Archive for economy

Don’t Panic: Scarcity Drives Innovation

Online social activism platforms are, generally speaking, lean operations. The more than 40 platforms we’ve identified here at CauseWired (and supplemented by Christine Egger over at Social Actions) do not boast deep balance sheets laden with venture capital, or vast marketing operations designed to build their brands rapidly. As hard times nip at the world’s heels – and this truly is, in my view, a global economic crisis – the cause start-ups should be well-positioned to survive, and in many ways, to help provide assistance where it may we be needed more than ever.

And as recruiters of CauseWired consumers – wired young activists who believe their work must stand for something great than themselves – the online social activism start-ups can provide a real outlet for soul-satisfying involvement even as markets close and opportunities suffer.

Nonetheless, these platforms are start-ups: from the venerable DonorsChoose (started way back in 2000) to the newest online cause. They require some cash to run, whether philanthropic or of the investment variety (or a combination of both). They are social ventures and are expected to boast models that lead to financial self sufficiency at some point in the future. So the disaster in the markets and the paralysis of the world credit markets may well leave their mark.

That said, I was struck today from some advice published by my old friend John Borthwick, a well-known entrepreneur from my Silicon Alley days who now runs an incubator for social media start-ups. I think some of the hard-charging CauseWired social entrepreneurs could do well to read his advice this Columbus Day weekend. Here’s an overview:

Things look ugly, but with distress comes opportunities. Scarcity drives innovation. Always has, always will. Do more with less: A trite one liner that you need to make part of your companies DNA.

There will be more emphasis on user value, more ways to make money from that value. We will finally fess up to the fact that many of the ad models of web 2.0 don’t yield results, and we will invent ones that do. All around there will be more innovation.

It’s counterintuitive, but during an up cycle people accept conventional wisdom, and during a down cycle people challenge it. That’s good. Very good. And the cycle will winnow competition.

And yes, you do have competition. Sure, it’d be great if all the well-minded social actions platforms grow and survive and help to change the world. But they won’t. Some will become part of the fabric of public life; others will whither. And the competition for attention alone – those precious clicks and minutes online – will eventually winnow the pool. Then other start-ups will come along and innovation will advance. And the big players we currently take for granted in the online world will also change, says Borthwick:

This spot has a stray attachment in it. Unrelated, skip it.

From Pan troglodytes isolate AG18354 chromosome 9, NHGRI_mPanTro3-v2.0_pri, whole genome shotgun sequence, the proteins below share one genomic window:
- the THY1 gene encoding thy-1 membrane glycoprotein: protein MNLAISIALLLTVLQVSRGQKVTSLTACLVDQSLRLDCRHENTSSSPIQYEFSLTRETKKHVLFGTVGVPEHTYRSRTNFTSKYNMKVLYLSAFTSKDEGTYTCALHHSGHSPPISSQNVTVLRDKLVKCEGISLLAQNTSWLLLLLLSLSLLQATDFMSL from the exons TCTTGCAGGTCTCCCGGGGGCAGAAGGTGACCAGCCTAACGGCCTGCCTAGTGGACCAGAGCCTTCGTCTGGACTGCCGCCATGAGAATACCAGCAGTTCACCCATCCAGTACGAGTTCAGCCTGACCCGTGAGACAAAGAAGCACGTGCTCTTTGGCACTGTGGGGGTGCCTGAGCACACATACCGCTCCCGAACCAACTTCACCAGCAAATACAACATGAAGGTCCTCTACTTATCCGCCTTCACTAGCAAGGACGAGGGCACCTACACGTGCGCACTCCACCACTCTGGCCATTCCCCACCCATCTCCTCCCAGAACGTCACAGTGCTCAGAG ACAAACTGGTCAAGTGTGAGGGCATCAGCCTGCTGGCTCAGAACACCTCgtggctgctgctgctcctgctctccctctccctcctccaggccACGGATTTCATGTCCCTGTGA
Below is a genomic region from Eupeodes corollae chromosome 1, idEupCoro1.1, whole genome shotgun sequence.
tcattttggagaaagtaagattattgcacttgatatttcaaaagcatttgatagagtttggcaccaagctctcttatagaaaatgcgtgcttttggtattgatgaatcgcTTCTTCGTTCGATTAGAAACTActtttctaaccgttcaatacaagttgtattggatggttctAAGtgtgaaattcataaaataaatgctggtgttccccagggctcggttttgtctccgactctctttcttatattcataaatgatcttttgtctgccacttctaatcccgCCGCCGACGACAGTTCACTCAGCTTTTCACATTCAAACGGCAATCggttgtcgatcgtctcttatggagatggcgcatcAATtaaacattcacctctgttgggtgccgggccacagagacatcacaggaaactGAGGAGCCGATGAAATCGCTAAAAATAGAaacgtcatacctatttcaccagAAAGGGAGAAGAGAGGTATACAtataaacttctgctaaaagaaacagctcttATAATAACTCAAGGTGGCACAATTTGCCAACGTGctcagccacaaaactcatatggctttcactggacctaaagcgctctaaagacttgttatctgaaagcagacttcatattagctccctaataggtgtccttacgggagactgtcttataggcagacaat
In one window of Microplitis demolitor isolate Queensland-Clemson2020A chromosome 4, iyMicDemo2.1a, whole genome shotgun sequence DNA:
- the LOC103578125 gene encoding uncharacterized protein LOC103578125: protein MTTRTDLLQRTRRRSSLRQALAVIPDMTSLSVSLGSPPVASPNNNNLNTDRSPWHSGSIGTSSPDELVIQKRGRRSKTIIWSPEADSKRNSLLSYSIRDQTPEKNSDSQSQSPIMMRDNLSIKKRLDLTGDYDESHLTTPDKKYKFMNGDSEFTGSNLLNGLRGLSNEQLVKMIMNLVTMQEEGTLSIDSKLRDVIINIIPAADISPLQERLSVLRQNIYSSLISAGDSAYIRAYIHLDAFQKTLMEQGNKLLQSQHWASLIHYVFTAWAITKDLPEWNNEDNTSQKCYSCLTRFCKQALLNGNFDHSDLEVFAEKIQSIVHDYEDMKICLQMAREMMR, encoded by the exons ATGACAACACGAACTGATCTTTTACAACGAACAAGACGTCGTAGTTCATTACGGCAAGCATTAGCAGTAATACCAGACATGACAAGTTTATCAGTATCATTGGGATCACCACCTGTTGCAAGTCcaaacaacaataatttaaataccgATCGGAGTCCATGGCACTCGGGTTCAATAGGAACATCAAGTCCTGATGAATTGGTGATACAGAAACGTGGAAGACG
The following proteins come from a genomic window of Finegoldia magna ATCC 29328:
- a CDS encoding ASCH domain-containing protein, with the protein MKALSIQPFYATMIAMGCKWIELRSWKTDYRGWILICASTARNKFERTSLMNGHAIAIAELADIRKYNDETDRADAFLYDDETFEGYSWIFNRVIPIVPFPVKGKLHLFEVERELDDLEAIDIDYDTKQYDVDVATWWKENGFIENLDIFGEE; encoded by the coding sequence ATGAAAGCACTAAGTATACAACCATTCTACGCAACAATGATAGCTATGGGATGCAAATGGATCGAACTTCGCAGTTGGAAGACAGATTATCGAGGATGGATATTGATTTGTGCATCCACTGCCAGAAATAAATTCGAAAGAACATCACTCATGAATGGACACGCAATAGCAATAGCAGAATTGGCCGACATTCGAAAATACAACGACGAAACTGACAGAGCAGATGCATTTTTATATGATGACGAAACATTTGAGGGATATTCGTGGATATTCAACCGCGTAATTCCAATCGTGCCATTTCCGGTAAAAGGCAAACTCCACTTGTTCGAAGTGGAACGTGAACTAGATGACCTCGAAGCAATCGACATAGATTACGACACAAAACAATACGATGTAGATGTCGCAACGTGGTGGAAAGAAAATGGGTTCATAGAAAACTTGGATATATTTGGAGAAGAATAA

Pieces are going to move on the chess board. Big pieces. This shouldn’t be your focus, but things are going to have change around your business, and they might affect you. Yahoo is going to be sold or bought. Ebay will either be sold or bought or broken up. Facebook is going to have to change (cut spending, focus on revenue) or it will be bought. Same for Linked in. Microsoft, News Corp. TWX and other media companies will be buyers. What does Google do in this cycle — freeze or be bold? The newspapers — do they act out of fear or freeze up? Telco’s and cell cos; cable cos — do they jump upstream? Why should you care? Because as these pieces move around the chess board, they may well affect your future. So watch carefully. If Paypal — which by some estimates is now 50% of the value of Ebay — gets spun out of ebay, then they will accelerate services beyond advertising. Etc. etc. So consider the moves the elephants make. The equation for them, public or private, has changed.

Finally, the big downturn – and we’re looking at a couple of years, minimum, so don’t kid yourself – will help to accelerate another trend, one that favors the zeitgeist of online social activism. Borthwick: